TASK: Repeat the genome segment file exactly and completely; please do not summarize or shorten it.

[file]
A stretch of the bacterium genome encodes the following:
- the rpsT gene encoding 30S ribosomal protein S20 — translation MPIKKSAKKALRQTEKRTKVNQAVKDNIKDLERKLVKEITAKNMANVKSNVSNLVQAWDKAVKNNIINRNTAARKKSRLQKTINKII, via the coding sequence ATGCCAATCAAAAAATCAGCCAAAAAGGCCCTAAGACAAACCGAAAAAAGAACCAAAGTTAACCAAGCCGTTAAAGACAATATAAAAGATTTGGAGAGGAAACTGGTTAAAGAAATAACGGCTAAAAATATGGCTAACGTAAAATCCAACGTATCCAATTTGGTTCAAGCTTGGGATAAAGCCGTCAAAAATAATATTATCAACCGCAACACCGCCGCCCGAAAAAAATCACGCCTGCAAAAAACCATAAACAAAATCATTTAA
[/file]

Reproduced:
A stretch of the bacterium genome encodes the following:
- the rpsT gene encoding 30S ribosomal protein S20 — translation MPIKKSAKKALRQTEKRTKVNQAVKDNIKDLERKLVKEITAKNMANVKSNVSNLVQAWDKAVKNNIINRNTAARKKSRLQKTINKII, via the coding sequence ATGCCAATCAAAAAATCAGCCAAAAAGGCCCTAAGACAAACCGAAAAAAGAACCAAAGTTAACCAAGCCGTTAAAGACAATATAAAAGATTTGGAGAGGAAACTGGTTAAAGAAATAACGGCTAAAAATATGGCTAACGTAAAATCCAACGTATCCAATTTGGTTCAAGCTTGGGATAAAGCCGTCAAAAATAATATTATCAACCGCAACACCGCCGCCCGAAAAAAATCACGCCTGCAAAAAACCATAAACAAAATCATTTAA